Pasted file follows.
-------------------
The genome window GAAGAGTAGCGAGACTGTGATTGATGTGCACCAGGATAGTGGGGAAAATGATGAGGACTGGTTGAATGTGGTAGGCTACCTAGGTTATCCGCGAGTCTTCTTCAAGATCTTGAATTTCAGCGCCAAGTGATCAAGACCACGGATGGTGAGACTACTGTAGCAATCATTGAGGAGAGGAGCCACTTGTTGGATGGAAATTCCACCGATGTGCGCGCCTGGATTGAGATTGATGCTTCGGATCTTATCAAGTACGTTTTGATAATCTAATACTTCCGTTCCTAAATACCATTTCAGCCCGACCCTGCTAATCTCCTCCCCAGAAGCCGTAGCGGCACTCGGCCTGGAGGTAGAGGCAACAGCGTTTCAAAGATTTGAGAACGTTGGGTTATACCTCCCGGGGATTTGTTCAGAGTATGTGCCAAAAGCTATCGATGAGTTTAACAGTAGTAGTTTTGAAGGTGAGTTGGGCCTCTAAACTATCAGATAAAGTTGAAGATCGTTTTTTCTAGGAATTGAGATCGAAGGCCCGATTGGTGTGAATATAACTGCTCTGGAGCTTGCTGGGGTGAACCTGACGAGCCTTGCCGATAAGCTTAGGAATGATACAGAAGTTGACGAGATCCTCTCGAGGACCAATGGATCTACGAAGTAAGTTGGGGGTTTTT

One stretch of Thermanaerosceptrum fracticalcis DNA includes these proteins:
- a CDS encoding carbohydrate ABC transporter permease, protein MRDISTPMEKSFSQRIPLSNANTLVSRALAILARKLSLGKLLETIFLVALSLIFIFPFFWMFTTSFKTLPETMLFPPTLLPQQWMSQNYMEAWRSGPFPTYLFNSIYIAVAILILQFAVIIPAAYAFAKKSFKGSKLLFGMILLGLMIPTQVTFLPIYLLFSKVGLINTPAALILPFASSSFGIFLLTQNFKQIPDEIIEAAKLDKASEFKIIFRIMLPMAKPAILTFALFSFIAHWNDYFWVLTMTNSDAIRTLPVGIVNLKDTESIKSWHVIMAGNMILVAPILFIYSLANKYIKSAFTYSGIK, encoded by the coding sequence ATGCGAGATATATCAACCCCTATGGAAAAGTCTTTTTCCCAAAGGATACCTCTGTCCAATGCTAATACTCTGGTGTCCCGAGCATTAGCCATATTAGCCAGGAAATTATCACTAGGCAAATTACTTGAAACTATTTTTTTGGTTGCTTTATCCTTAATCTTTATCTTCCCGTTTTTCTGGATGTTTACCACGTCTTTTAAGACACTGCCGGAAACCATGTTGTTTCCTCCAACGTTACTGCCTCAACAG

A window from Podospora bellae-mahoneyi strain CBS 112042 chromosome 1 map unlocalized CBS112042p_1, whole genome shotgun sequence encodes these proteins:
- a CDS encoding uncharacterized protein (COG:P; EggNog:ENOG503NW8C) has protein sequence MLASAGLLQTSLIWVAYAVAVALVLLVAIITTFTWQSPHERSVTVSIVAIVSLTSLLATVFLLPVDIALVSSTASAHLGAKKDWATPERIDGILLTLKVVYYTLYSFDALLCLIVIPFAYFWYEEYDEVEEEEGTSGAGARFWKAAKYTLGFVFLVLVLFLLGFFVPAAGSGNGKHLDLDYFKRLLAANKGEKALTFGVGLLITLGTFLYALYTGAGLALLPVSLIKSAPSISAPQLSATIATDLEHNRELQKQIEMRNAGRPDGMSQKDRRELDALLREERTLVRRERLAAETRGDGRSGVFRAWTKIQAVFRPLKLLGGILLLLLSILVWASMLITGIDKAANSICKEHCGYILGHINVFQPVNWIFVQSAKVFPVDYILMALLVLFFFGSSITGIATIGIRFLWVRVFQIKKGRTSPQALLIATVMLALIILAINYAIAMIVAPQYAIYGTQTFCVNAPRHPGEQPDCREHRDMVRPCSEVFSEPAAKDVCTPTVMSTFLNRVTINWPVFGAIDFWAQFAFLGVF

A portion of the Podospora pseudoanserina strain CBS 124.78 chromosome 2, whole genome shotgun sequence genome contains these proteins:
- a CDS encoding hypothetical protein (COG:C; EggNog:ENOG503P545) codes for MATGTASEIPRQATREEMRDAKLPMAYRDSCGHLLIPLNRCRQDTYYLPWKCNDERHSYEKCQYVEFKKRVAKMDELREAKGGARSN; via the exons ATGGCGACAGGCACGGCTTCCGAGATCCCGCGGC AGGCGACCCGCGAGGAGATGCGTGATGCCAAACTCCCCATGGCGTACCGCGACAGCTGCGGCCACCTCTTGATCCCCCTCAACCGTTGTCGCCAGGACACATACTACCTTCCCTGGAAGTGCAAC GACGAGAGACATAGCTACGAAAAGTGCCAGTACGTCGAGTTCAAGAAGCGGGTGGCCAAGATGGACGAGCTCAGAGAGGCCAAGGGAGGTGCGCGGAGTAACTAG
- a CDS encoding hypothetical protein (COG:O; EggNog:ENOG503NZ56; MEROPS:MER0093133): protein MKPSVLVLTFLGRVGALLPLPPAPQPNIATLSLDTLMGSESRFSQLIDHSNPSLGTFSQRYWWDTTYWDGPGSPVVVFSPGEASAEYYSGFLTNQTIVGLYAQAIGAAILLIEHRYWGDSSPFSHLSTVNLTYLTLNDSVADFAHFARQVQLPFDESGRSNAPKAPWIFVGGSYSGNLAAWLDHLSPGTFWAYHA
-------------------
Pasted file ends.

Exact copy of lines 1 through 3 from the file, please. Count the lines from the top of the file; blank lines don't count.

The genome window GAAGAGTAGCGAGACTGTGATTGATGTGCACCAGGATAGTGGGGAAAATGATGAGGACTGGTTGAATGTGGTAGGCTACCTAGGTTATCCGCGAGTCTTCTTCAAGATCTTGAATTTCAGCGCCAAGTGATCAAGACCACGGATGGTGAGACTACTGTAGCAATCATTGAGGAGAGGAGCCACTTGTTGGATGGAAATTCCACCGATGTGCGCGCCTGGATTGAGATTGATGCTTCGGATCTTATCAAGTACGTTTTGATAATCTAATACTTCCGTTCCTAAATACCATTTCAGCCCGACCCTGCTAATCTCCTCCCCAGAAGCCGTAGCGGCACTCGGCCTGGAGGTAGAGGCAACAGCGTTTCAAAGATTTGAGAACGTTGGGTTATACCTCCCGGGGATTTGTTCAGAGTATGTGCCAAAAGCTATCGATGAGTTTAACAGTAGTAGTTTTGAAGGTGAGTTGGGCCTCTAAACTATCAGATAAAGTTGAAGATCGTTTTTTCTAGGAATTGAGATCGAAGGCCCGATTGGTGTGAATATAACTGCTCTGGAGCTTGCTGGGGTGAACCTGACGAGCCTTGCCGATAAGCTTAGGAATGATACAGAAGTTGACGAGATCCTCTCGAGGACCAATGGATCTACGAAGTAAGTTGGGGGTTTTT

One stretch of Thermanaerosceptrum fracticalcis DNA includes these proteins:
- a CDS encoding carbohydrate ABC transporter permease, protein MRDISTPMEKSFSQRIPLSNANTLVSRALAILARKLSLGKLLETIFLVALSLIFIFPFFWMFTTSFKTLPETMLFPPTLLPQQWMSQNYMEAWRSGPFPTYLFNSIYIAVAILILQFAVIIPAAYAFAKKSFKGSKLLFGMILLGLMIPTQVTFLPIYLLFSKVGLINTPAALILPFASSSFGIFLLTQNFKQIPDEIIEAAKLDKASEFKIIFRIMLPMAKPAILTFALFSFIAHWNDYFWVLTMTNSDAIRTLPVGIVNLKDTESIKSWHVIMAGNMILVAPILFIYSLANKYIKSAFTYSGIK, encoded by the coding sequence ATGCGAGATATATCAACCCCTATGGAAAAGTCTTTTTCCCAAAGGATACCTCTGTCCAATGCTAATACTCTGGTGTCCCGAGCATTAGCCATATTAGCCAGGAAATTATCACTAGGCAAATTACTTGAAACTATTTTTTTGGTTGCTTTATCCTTAATCTTTATCTTCCCGTTTTTCTGGATGTTTACCACGTCTTTTAAGACACTGCCGGAAACCATGTTGTTTCCTCCAACGTTACTGCCTCAACAG